...the Special Board of Marine Inquiry looking into the sinking of the tanker Solar 1 blamed the incident on overloading, bad weather and an incompetent ship captain. The findings of the board were released Thursday by the Department of Transportation and Communications (DOTC). The DOTC said the Solar 1’s captain, Norberto Aguro, the ship’s owner Sunshine Maritime Corp. and Petron are to be held liable for the sinking of the tanker that has resulted in the country’s worst environmental disaster. The sunken Solar 1 released close to half a million gallons of oil into the waters of Guimaras Strait. The oil has contaminated coastline in Guimaras and idled fishing communities. The board said the ship suffered from a loss of reserve buoyancy because it was overloaded by approximately 150 tons, as determined from the ship’s load line, or the free space a vessel must maintain for safety.Ouch.
Original Manila Times article here:
DOTC Secretary Leandro R. Mendoza said the Solar 1’s captain, Norberto Aguro, the ship’s owner Sunshine Maritime Corp. and Petron are to be held liable for the sinking of the tanker that has resulted in the country’s worst environmental disaster.
“Based on the findings of the SBMI, the master of the ship and the Sunshine Maritime is administratively liable for the vessels sinking. I have ordered their suspension,” Mendoza said.
Petron, who contracted the tanker, “is liable for overloading the vessel and rendering it unseaworthy,” he said.
An earlier report mentioned indictments:
The Department of Justice (DOJ) on Monday recommended the indictment of the Filipino and Japanese incorporators and officers of Sunshine Maritime Development Corporation (SMDC), owner of the oil tanker that sunk off Guimaras Island, for possible violation of the anti-dummy law.And another report says the load was within limits:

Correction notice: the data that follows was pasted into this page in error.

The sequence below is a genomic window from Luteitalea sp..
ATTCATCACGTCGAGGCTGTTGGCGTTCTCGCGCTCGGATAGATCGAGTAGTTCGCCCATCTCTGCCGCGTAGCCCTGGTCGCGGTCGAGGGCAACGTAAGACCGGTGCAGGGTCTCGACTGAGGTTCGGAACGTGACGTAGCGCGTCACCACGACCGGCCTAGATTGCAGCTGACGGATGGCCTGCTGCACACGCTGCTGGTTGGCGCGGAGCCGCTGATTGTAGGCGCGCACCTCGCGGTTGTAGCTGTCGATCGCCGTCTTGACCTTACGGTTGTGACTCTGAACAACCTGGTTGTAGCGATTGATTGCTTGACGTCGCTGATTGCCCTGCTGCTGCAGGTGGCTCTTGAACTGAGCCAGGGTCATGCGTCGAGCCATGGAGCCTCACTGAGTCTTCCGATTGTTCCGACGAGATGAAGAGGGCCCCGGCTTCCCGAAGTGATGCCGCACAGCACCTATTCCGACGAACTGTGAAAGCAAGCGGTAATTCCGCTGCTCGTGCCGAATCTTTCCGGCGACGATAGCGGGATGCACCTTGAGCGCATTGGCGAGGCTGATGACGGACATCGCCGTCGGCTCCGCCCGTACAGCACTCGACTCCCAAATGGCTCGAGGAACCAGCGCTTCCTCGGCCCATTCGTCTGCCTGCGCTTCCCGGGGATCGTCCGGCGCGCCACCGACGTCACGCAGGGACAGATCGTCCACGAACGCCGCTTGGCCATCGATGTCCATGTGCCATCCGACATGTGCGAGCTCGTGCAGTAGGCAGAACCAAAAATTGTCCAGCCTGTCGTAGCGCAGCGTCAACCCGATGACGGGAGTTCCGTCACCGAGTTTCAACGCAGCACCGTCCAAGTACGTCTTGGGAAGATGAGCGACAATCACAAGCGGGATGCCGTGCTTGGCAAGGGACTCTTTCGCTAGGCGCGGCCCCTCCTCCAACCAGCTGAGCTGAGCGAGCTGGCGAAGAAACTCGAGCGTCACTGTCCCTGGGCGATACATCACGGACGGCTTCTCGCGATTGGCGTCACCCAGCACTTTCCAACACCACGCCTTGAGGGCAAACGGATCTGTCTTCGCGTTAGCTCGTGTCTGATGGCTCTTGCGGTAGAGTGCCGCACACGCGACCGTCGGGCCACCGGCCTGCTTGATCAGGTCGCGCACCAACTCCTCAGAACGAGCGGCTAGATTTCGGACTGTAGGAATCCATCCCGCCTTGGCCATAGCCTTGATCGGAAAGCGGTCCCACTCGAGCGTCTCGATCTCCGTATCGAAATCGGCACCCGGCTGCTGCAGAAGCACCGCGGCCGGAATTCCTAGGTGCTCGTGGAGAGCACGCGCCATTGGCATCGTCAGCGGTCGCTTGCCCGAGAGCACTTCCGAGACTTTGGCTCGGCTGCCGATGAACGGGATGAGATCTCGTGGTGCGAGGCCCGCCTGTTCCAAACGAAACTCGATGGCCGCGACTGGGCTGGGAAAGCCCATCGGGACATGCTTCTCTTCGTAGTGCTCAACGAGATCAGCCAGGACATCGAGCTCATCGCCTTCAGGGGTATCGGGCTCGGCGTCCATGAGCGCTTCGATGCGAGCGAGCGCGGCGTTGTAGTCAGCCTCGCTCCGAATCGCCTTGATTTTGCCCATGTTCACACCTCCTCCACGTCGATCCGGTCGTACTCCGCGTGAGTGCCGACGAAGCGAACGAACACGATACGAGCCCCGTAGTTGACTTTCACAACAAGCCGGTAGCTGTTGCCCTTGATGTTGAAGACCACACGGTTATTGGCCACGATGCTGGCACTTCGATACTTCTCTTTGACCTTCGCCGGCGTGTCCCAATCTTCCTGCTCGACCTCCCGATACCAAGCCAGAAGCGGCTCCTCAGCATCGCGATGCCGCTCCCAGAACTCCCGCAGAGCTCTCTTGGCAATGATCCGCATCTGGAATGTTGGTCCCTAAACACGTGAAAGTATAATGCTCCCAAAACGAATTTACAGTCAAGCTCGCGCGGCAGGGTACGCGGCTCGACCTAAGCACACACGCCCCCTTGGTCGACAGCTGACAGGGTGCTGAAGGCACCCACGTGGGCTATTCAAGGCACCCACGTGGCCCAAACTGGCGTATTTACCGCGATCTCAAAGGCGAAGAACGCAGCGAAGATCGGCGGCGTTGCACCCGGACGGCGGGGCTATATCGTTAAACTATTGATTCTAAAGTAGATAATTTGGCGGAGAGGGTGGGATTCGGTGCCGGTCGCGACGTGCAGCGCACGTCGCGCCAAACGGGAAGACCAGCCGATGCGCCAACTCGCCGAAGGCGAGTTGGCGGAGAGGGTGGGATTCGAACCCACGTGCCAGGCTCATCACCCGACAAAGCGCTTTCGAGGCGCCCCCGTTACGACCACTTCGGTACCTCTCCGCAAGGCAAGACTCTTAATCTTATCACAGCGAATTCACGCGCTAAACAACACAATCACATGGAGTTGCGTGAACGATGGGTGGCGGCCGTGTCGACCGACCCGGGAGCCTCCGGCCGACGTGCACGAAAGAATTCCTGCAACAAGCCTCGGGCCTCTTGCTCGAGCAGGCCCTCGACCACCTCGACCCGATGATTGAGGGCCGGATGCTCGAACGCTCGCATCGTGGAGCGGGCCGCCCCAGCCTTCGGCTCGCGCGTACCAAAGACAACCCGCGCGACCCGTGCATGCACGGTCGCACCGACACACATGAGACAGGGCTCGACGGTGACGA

REPRESENTATIVES from the Maritime Industry Authority on Tuesday defended the amount of load it allowed the Solar I tanker to carry, saying that it was still within allowable limits.
But a member of the Special Board of Marine Inquiry believed that letting the Solar I carry more load affected its stability and contributed to its sinking on August 11 while loaded with 2.1 million liters of oil.
The incident caused a massive oil spill that affected Guimaras and Iloilo.
Marina naval architect Carlos Odi testified Tuesday that the tanker’s Marina-approved freeboard, which refers to the distance between the main deck of the vessel and the portion of it level with the water line, was within the allowed limit and also let the tanker carry more load and earn more revenue.
The Marina-approved freeboard was lower than that specified by private classification society Bureau Veritas, which had inspected the tanker. A higher freeboard means there should be less load on the vessel.
When asked during the SBMI hearing what he thought was the effect of adding more load to the Solar I, Odi answered: “I think that is the revenue.”
He said that with the Marina-approved freeboard, the tanker could have a 98 percent load, whereas with the Bureau Veritas freeboard, the load was only 70 percent.